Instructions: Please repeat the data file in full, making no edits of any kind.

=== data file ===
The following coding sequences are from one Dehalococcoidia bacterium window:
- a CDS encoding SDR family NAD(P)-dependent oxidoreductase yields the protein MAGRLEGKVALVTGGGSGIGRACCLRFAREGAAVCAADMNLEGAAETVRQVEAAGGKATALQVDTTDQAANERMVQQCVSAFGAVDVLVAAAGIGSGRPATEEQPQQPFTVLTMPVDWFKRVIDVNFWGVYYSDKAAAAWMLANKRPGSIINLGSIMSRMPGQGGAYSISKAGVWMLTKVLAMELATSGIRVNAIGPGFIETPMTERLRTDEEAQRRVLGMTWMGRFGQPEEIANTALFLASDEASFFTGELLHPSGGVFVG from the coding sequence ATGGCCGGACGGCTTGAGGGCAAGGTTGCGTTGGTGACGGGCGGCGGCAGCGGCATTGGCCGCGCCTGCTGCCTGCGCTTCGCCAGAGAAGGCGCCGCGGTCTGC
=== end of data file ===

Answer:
The following coding sequences are from one Dehalococcoidia bacterium window:
- a CDS encoding SDR family NAD(P)-dependent oxidoreductase yields the protein MAGRLEGKVALVTGGGSGIGRACCLRFAREGAAVCAADMNLEGAAETVRQVEAAGGKATALQVDTTDQAANERMVQQCVSAFGAVDVLVAAAGIGSGRPATEEQPQQPFTVLTMPVDWFKRVIDVNFWGVYYSDKAAAAWMLANKRPGSIINLGSIMSRMPGQGGAYSISKAGVWMLTKVLAMELATSGIRVNAIGPGFIETPMTERLRTDEEAQRRVLGMTWMGRFGQPEEIANTALFLASDEASFFTGELLHPSGGVFVG from the coding sequence ATGGCCGGACGGCTTGAGGGCAAGGTTGCGTTGGTGACGGGCGGCGGCAGCGGCATTGGCCGCGCCTGCTGCCTGCGCTTCGCCAGAGAAGGCGCCGCGGTCTGC